[Idpy-discuss] Notes: Chatting with the Commons Conservancy, 11 April 2018

Heather Flanagan hlflanagan at sphericalcowgroup.com
Wed Apr 11 13:16:32 UTC 2018


hi all,

A few of us met with Michiel Leenaars from the Commons Conservancy today 
to talk about CC as a potential IPR home for idpy. I still have to get a 
call with Apereo on the calendar. For those of you that are interested 
but were unable to attend the call today with CC, notes are below.

----
Attendees:
Benn, Roland, Ivan, Michiel, Heather, Leif

Handling money:
How do donations work? How do we handle money? How do tax agreements get 
handled with multiple countries? Given that we’re giving with 
contributors across national boundaries, where do the CCLAs fall in 
terms of jurisdiction? What is the international suitability of their CCLA?

What kind of volume are we talking about? Right now, none at all.
CC has a few mechanisms. Anyone that has a tax treaty with NL (which is 
most of the world). Will be setting up a 501(c) in Delaware in the next 
few months, which will help folks in the US. If entities can’t donate, 
but can receive invoices, have a separate company for that (Commons 
Caretakers). This is called a fiscal fundraising entity, meant 
specifically for charities. This is working well for the Filesender 
project. The idea is to de-couple the keeping the money from the place 
where it is (e.g., keeping the money in Japan to avoid Japanese issues, 
but still accepting donations). There is a universal regime in Europe - 
anything tax deductible in one country is tax deductible in another 
country. If you want to do grants, then that will work as well: NLnet 
can help deal with that. We do want to separate governance from funds 
handling.

Idpy doesn’t know what the funding model will look like exactly, but it 
will probably be a similar model to current projects - a relatively 
small number of international, organizational contributors. We won’t 
have use case in the near future that require multinational stashing of 
funds.

CLA:
CC has no fixed model. The default model is from 
contributorlicenseagreement.org. That is considered a best practice, but 
the can also use the FLA (fiduciary license agreement).
CC has a generic foundation, and bootstrap underneath that a set of VO 
(not confined to traditional foundation model). The VOs can organize 
themselves, and can put their own restrictions on what people can do - 
you can fork the organization, or never. You can dictate where the code 
can go, etc. Conditions enforced at the foundation level; will enforce 
even after the VO evaporates. This will allow you to do things like mix 
licenses (e.g., MIT and GDPL), if needed.

Current use case: we’ve reached consensus on Apache2. Still discussing 
governance models.

Open questions: Handling of the IPR, code ownership, CCLAs. The sample 
license agreements sent to us to review came from 
contributorlicenseagreement.org. The default selection that CC has made 
was drafted by the legal advisor of the Free Software Foundation of 
Europe, so very much vetted towards international usage.

US centric questions: The concern is more about the CCLA than the CLA.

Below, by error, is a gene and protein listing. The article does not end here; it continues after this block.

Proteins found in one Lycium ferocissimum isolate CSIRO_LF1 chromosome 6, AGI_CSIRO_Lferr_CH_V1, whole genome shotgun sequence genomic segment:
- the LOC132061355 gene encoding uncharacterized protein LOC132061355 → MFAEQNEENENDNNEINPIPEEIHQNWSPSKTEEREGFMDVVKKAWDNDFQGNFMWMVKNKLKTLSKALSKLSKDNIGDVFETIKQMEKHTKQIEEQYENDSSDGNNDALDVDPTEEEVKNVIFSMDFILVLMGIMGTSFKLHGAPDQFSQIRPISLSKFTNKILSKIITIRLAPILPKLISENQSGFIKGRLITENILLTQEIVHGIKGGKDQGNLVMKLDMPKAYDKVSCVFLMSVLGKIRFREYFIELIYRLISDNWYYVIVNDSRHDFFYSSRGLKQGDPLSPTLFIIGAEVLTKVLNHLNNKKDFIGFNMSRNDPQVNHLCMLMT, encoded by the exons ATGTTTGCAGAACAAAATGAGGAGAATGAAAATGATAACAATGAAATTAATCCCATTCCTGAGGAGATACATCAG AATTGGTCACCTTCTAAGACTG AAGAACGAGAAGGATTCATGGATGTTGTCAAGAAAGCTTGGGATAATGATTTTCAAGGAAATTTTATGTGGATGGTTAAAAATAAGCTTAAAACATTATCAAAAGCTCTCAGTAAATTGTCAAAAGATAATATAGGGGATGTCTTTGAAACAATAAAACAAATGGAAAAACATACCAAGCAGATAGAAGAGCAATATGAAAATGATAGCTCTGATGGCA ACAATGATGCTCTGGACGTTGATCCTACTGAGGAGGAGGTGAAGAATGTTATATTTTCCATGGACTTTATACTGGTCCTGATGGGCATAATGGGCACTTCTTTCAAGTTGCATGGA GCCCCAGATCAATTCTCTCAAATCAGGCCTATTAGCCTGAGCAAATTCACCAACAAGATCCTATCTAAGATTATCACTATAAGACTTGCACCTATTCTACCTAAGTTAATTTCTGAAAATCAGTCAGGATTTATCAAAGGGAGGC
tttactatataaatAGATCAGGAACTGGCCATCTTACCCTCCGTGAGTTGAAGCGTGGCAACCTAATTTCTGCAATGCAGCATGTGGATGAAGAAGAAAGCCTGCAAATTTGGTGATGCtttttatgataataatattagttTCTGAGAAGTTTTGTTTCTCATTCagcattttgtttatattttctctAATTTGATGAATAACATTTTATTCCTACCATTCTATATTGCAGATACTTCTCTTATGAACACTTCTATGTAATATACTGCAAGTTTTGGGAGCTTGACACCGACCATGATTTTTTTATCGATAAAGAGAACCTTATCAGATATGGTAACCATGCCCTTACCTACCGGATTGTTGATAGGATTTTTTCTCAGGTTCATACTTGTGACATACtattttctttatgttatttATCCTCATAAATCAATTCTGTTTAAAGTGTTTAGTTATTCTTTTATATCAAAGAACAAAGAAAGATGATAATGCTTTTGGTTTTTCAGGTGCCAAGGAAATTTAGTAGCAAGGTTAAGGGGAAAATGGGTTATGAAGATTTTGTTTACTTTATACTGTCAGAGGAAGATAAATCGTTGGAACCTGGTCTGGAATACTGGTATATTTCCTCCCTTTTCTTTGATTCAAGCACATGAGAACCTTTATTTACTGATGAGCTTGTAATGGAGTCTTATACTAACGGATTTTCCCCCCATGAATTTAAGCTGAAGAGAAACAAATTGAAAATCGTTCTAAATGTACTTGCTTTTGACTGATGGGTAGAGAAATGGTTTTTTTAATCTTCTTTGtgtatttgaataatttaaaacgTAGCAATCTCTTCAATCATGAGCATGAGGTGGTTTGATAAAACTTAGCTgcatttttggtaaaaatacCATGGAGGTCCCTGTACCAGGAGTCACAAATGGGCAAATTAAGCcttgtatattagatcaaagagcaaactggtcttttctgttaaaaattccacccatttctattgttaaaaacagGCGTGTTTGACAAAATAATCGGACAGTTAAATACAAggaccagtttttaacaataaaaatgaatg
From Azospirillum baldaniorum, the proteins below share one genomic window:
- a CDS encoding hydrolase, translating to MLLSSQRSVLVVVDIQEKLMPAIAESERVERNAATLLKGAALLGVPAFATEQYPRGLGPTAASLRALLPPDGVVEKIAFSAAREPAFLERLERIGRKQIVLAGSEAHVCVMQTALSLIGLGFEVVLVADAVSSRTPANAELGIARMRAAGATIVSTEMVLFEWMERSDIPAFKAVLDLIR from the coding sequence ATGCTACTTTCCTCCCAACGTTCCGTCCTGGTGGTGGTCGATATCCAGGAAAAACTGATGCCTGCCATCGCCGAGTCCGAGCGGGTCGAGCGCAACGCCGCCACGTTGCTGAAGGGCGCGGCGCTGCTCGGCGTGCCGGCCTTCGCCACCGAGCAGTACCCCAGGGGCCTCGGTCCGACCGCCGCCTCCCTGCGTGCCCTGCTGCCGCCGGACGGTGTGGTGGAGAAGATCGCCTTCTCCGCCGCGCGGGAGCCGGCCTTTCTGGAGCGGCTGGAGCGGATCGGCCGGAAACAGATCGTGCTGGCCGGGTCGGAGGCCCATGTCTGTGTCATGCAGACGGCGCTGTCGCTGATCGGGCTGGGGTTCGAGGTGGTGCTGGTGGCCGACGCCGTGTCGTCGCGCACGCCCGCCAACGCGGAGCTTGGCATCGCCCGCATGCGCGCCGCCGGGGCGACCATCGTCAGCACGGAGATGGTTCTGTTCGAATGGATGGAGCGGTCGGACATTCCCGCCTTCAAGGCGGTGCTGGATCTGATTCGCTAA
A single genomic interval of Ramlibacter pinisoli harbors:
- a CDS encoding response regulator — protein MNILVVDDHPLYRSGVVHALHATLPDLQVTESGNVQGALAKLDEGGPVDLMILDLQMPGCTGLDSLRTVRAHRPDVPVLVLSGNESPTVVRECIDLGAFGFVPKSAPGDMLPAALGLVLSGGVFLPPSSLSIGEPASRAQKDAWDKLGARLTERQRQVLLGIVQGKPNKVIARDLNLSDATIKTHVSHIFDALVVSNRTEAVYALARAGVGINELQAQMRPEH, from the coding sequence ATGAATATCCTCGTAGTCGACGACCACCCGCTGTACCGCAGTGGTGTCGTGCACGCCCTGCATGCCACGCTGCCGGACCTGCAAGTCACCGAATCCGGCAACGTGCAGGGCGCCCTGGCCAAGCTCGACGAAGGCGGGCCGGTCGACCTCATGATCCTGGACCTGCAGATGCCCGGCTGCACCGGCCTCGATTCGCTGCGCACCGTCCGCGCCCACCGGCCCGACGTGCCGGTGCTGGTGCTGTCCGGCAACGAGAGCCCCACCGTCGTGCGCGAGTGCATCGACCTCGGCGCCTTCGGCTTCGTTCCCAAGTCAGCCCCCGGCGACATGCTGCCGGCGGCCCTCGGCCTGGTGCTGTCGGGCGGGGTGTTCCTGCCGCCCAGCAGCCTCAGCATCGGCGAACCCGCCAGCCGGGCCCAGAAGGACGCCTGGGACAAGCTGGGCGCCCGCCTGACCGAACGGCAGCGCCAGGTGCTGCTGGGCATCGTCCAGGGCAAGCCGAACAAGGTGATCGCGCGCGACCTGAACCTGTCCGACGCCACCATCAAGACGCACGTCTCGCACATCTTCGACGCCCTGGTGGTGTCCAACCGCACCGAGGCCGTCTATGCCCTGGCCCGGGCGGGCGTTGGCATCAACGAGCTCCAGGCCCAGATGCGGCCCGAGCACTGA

Need a package that explains what is is, why it’s important, why you 
can’t mark it up. We have such a thing for Apache2, but if we wanted to 
use the defaults from CC we’d need a similar FAQ-style thing. (Michiel 
agrees).

Choice of law: assume we’re staying with Dutch law, but that does make 
another hurdle on the US side. Many institutions in the US may not have 
international law resources available to them. So, having that FAQ thing 
mentioned above that would also include “how does Dutch law differ from 
US law” etc would also be helpful.  (Michiel points out that the FSF 
people primarily worked from US-based CLAs, so this should be easy to 
address as well)

One more edge case: in the US, government agencies cannot sign 
agreements outside their home jurisdiction. This will impact state 
universities and institutions. They can’t accept the jurisdiction of 
another state. Right now, we don’t have that situation, but that’s 
something to think about down the road. Mentioning this in response to 
the 501(c) set up in Delaware.
In Europe, some countries are like that. This should scale to the US 
state-by-state level.

What other things should we be asking about?
CC is a self-service shop. Just try to give a safe home for the code, 
and mechanisms to deal with things. Don’t have much in the way of IT 
infrastructure: you’ll run your own website, lists, etc. Just try to be 
a safe legal home and a decision infrastructure. You should ask “can you 
leave?” For example, if you give your code to the FSF, you can’t get the 
code back. CC wants an easy, low weight to start and which can scale up, 
but there is no mandate to stay. You can copy the entire framework if 
you want to, as all the framework documents are Creative Commons.

The CC is completely free. If you go with one of the payment 
infrastructure, there is no mandatory payment structure. People pay what 
they can contribute. Most intermediaries ask for 10%, which CC thinks is 
high, but they appreciate people donate what they can.

What is the common level of contribution that most projects? Between 
5-8%, but it’s voluntary.
How many projects are in the program? 6 on board, and about 15 that are 
in various stages of onboarding
* Filesender
* eduVPN
* Internet of Coins (cryptocurrency effort)
* Red Wax
* Fashion Freedom Initiative


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